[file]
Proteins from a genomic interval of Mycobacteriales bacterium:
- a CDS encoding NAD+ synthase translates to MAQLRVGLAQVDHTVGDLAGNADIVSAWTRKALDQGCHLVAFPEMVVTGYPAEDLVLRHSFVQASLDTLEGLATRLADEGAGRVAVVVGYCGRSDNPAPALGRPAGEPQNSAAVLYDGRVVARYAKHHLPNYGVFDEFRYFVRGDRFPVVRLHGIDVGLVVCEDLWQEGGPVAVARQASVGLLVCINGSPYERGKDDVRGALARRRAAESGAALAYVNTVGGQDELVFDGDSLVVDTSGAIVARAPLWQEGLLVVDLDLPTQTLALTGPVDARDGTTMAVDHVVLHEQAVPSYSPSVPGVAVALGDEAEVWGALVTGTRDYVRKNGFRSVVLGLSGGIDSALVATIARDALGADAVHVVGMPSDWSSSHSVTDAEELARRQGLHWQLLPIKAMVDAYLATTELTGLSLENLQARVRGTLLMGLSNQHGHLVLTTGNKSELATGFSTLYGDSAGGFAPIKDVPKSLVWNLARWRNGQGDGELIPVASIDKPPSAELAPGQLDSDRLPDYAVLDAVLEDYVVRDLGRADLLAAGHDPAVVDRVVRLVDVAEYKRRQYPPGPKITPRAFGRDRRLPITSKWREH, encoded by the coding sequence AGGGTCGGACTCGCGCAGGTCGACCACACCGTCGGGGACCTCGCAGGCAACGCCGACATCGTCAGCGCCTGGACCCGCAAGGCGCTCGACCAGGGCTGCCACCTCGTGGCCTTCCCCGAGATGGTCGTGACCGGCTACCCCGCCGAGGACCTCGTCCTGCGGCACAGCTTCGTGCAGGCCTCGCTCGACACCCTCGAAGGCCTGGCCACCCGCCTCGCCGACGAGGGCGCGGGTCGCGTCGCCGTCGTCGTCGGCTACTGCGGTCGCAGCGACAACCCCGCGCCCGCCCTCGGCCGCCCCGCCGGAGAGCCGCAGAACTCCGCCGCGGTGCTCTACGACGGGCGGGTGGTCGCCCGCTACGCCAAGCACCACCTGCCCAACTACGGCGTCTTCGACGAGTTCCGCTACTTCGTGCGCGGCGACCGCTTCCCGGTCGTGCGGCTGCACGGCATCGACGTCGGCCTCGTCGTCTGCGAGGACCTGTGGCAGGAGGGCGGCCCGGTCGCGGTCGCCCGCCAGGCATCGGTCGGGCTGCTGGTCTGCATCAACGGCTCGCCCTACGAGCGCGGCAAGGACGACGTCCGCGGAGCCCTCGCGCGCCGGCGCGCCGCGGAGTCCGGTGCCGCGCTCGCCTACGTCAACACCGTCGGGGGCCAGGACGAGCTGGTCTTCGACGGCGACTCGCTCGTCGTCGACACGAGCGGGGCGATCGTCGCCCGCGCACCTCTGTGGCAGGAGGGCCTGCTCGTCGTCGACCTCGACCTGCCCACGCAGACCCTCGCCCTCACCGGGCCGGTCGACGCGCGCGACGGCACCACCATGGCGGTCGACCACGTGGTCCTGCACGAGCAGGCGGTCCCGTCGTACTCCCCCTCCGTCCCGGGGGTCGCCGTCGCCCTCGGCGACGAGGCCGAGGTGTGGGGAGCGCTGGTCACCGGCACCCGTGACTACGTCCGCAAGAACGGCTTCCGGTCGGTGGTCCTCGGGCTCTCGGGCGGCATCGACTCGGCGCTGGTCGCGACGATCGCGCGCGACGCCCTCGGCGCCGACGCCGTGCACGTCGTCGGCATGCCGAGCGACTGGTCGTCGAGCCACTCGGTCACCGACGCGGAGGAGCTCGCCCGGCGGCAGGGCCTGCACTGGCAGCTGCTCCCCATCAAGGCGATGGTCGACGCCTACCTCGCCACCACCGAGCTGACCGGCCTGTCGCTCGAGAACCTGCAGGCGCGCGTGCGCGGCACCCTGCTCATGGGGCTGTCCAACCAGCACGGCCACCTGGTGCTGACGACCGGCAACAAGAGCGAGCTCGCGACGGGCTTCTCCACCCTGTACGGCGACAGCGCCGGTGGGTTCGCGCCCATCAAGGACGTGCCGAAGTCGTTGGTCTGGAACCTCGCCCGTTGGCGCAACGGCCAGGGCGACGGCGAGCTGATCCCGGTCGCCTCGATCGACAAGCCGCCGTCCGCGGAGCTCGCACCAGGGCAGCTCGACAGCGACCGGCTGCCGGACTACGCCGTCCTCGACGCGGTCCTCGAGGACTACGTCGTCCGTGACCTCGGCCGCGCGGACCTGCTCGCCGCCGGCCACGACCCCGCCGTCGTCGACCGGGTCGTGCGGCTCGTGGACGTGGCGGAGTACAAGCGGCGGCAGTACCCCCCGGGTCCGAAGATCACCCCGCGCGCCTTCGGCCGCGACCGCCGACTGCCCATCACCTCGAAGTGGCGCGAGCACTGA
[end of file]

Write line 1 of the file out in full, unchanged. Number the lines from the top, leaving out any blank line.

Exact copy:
Proteins from a genomic interval of Mycobacteriales bacterium: